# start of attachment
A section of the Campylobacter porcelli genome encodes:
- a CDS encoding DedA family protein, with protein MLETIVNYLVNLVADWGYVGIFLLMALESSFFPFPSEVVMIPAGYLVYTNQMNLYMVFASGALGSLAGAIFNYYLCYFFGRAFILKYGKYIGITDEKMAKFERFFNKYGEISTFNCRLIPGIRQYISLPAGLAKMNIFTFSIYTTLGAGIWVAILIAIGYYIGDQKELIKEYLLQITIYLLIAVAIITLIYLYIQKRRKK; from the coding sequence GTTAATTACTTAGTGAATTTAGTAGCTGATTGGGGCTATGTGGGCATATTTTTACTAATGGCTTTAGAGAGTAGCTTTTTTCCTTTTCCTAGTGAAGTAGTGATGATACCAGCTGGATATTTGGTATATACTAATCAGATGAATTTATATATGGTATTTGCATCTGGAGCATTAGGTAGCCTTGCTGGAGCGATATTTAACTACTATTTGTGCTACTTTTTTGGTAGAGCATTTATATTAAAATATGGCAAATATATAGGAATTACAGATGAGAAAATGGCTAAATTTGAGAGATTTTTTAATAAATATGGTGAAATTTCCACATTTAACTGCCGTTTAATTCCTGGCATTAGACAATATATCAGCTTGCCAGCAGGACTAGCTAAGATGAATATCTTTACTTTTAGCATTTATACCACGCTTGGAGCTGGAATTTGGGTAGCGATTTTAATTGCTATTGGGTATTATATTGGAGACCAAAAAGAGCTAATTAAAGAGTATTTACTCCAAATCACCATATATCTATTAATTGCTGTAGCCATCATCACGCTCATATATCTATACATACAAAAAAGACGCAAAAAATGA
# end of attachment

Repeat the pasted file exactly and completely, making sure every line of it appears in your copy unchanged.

A section of the Campylobacter porcelli genome encodes:
- a CDS encoding DedA family protein, with protein MLETIVNYLVNLVADWGYVGIFLLMALESSFFPFPSEVVMIPAGYLVYTNQMNLYMVFASGALGSLAGAIFNYYLCYFFGRAFILKYGKYIGITDEKMAKFERFFNKYGEISTFNCRLIPGIRQYISLPAGLAKMNIFTFSIYTTLGAGIWVAILIAIGYYIGDQKELIKEYLLQITIYLLIAVAIITLIYLYIQKRRKK; from the coding sequence GTTAATTACTTAGTGAATTTAGTAGCTGATTGGGGCTATGTGGGCATATTTTTACTAATGGCTTTAGAGAGTAGCTTTTTTCCTTTTCCTAGTGAAGTAGTGATGATACCAGCTGGATATTTGGTATATACTAATCAGATGAATTTATATATGGTATTTGCATCTGGAGCATTAGGTAGCCTTGCTGGAGCGATATTTAACTACTATTTGTGCTACTTTTTTGGTAGAGCATTTATATTAAAATATGGCAAATATATAGGAATTACAGATGAGAAAATGGCTAAATTTGAGAGATTTTTTAATAAATATGGTGAAATTTCCACATTTAACTGCCGTTTAATTCCTGGCATTAGACAATATATCAGCTTGCCAGCAGGACTAGCTAAGATGAATATCTTTACTTTTAGCATTTATACCACGCTTGGAGCTGGAATTTGGGTAGCGATTTTAATTGCTATTGGGTATTATATTGGAGACCAAAAAGAGCTAATTAAAGAGTATTTACTCCAAATCACCATATATCTATTAATTGCTGTAGCCATCATCACGCTCATATATCTATACATACAAAAAAGACGCAAAAAATGA